Militarized Conservation Threatens Indigenous People in Kenya
Tauli-Corpuz raised the issue of the use of anti-terrorism laws in her recent broader report about the criminalization of Indigenous peoples. Published in August, the thematic report addresses “the drastic increase in attacks and acts of violence against, criminalization of and threats aimed at indigenous peoples, particularly those arising in the context of large-scale projects involving extractive industries, agribusiness, infrastructure, hydroelectric dams and logging.”
“In several countries, increased militarization adds to the threats against indigenous peoples,” wrote Tauli-Corpuz.
That is the case in the Embobut forest in western Kenya, where Kenya Forest Service guards have been hunting down and evicting Indigenous Sengwer residents from their ancestral forest lands. Tauli-Corpuz has highlighted the case in the past and expressed her long-standing concern again in her recent report. Evictions, arrests and attacks have been ongoing for years, and this past January, forest guards shot and killed Robert Kirotich, a Sengwer herder. Despite a court injunction ordering a halt to evictions, as well as ongoing land rights litigation and international awareness campaigns, little has changed, says Yator Kiptum, an outspoken Sengwer community leader.
“Criminalization of the community members has not changed,” he told Truthout. The crackdown continues as forest service guards attempt to hunt down Sengwer residents hiding out in their ancestral forest lands following past evictions. Government officials have threatened Kiptum and other Sengwer community leaders and accused them of supplying weapons to forest dwellers. Officials have also openly labeled people in the forest as bandits and criminals in order to justify its militarized response. But forest residents hiding out from forest service guards following evictions and the burning of their homes are Sengwer community members, said Kiptum.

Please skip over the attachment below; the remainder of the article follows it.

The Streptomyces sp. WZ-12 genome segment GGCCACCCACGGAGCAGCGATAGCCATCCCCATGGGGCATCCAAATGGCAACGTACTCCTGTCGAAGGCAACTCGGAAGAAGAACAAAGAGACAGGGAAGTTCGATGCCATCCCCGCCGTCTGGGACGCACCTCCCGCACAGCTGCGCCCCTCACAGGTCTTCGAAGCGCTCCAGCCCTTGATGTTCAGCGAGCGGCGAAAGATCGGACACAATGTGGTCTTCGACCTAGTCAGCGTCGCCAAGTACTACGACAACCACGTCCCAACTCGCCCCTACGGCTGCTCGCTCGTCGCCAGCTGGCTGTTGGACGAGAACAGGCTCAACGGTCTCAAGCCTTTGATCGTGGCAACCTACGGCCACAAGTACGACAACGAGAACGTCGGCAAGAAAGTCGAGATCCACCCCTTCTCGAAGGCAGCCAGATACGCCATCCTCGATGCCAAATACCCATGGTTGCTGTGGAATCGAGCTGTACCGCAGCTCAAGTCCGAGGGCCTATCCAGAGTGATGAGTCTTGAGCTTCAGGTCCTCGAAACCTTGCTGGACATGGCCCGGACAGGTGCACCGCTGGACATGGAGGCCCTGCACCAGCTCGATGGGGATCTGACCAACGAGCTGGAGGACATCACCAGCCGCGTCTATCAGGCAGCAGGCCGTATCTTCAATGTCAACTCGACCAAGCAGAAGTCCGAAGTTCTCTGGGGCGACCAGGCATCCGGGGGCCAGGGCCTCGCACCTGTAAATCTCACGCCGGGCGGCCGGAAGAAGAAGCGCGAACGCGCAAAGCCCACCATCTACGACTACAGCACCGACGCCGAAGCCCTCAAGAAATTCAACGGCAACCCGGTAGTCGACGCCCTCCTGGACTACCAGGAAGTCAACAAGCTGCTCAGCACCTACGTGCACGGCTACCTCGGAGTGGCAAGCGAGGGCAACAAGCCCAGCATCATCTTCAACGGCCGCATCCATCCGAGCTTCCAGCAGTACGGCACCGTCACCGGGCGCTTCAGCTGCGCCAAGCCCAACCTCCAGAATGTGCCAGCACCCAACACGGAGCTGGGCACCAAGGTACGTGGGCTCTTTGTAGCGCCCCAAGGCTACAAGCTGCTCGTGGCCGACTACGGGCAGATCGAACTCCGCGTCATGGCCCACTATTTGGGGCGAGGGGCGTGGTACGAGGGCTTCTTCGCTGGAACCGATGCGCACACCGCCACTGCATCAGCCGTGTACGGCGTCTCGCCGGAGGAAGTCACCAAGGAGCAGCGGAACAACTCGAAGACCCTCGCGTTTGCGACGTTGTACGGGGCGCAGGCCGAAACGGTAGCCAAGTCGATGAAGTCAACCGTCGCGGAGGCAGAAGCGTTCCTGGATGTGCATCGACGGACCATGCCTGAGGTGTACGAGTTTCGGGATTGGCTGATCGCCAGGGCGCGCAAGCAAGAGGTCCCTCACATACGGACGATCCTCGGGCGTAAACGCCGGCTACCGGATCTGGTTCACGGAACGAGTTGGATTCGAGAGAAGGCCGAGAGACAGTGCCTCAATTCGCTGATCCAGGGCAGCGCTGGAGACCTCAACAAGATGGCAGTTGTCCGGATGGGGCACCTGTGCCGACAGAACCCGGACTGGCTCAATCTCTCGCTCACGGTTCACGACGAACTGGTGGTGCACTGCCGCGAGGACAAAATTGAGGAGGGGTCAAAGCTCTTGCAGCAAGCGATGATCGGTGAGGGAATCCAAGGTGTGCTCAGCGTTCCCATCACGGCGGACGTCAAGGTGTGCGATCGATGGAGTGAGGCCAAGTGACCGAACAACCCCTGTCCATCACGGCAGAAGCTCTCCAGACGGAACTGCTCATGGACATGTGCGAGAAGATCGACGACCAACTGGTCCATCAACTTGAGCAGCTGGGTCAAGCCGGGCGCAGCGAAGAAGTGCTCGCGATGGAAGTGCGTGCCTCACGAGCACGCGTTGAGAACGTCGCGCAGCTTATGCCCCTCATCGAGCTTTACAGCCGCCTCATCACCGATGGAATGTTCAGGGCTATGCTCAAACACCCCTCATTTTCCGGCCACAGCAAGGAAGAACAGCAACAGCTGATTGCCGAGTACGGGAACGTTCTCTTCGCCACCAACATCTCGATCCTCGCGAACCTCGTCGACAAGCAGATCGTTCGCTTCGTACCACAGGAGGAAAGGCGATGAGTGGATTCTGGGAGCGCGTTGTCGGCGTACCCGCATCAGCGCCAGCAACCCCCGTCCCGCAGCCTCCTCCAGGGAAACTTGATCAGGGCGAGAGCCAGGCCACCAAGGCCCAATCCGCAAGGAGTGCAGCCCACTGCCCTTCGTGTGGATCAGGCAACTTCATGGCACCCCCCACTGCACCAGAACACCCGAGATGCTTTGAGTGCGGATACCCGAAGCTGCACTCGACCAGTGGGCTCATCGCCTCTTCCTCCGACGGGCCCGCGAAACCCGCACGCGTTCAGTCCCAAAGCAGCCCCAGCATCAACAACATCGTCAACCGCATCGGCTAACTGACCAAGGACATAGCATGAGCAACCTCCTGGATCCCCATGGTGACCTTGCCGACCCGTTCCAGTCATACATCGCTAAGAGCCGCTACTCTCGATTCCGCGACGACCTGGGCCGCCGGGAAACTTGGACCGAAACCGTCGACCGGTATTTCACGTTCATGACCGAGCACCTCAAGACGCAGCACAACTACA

“People are still inside the forest. It is hide and seek,” he said. “Some are forced to live in caves.”
The Embobut forest and other Indigenous regions of Kenya are sites of contentious conservation and climate change projects with international backing. In the case of the Embobut forest, following the killing of the Sengwer herder by forest guards earlier this year, the European Commission suspended funding for one such project, part of the financing for which was destined to the Kenya Forest Service. Kiptum is calling for a suspension of international financing of all conservation and climate change projects in Sengwer and other Indigenous lands until evictions are halted and until free, prior and informed consent is obtained through a meaningful consultation process.
“They should really have a human rights approach and ensure free, prior and informed consent be key in their projects,” he said. The European Commission, the International Union for Conservation of Nature (IUCN) and others supported conservation-related projects in Indigenous lands in Kenya before being forced to backtrack in the face of opposition over their failure to respect land rights and engage in consultation, and in light of security forces’ violent response, said Kiptum. “It’s not the way to conserve our eco-system.”